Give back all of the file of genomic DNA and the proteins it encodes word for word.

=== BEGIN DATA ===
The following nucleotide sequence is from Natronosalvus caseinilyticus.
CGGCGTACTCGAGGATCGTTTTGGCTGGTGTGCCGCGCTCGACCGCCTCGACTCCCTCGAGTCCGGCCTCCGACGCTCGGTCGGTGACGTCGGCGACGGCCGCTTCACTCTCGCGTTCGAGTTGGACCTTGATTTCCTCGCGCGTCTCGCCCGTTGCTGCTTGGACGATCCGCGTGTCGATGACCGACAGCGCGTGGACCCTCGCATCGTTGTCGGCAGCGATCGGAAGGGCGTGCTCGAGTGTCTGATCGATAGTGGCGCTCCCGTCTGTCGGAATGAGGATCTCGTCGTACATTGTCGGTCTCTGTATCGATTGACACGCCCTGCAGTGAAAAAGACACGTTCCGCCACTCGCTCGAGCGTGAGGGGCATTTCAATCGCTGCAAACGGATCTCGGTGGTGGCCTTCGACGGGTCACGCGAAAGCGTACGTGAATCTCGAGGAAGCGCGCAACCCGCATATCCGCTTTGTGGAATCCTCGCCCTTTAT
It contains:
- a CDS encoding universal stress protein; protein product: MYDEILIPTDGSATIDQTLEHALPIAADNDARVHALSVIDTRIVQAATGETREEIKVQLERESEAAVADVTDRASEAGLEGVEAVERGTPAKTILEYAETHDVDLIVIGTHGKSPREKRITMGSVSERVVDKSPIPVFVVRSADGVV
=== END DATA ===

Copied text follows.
The following nucleotide sequence is from Natronosalvus caseinilyticus.
CGGCGTACTCGAGGATCGTTTTGGCTGGTGTGCCGCGCTCGACCGCCTCGACTCCCTCGAGTCCGGCCTCCGACGCTCGGTCGGTGACGTCGGCGACGGCCGCTTCACTCTCGCGTTCGAGTTGGACCTTGATTTCCTCGCGCGTCTCGCCCGTTGCTGCTTGGACGATCCGCGTGTCGATGACCGACAGCGCGTGGACCCTCGCATCGTTGTCGGCAGCGATCGGAAGGGCGTGCTCGAGTGTCTGATCGATAGTGGCGCTCCCGTCTGTCGGAATGAGGATCTCGTCGTACATTGTCGGTCTCTGTATCGATTGACACGCCCTGCAGTGAAAAAGACACGTTCCGCCACTCGCTCGAGCGTGAGGGGCATTTCAATCGCTGCAAACGGATCTCGGTGGTGGCCTTCGACGGGTCACGCGAAAGCGTACGTGAATCTCGAGGAAGCGCGCAACCCGCATATCCGCTTTGTGGAATCCTCGCCCTTTAT
It contains:
- a CDS encoding universal stress protein; protein product: MYDEILIPTDGSATIDQTLEHALPIAADNDARVHALSVIDTRIVQAATGETREEIKVQLERESEAAVADVTDRASEAGLEGVEAVERGTPAKTILEYAETHDVDLIVIGTHGKSPREKRITMGSVSERVVDKSPIPVFVVRSADGVV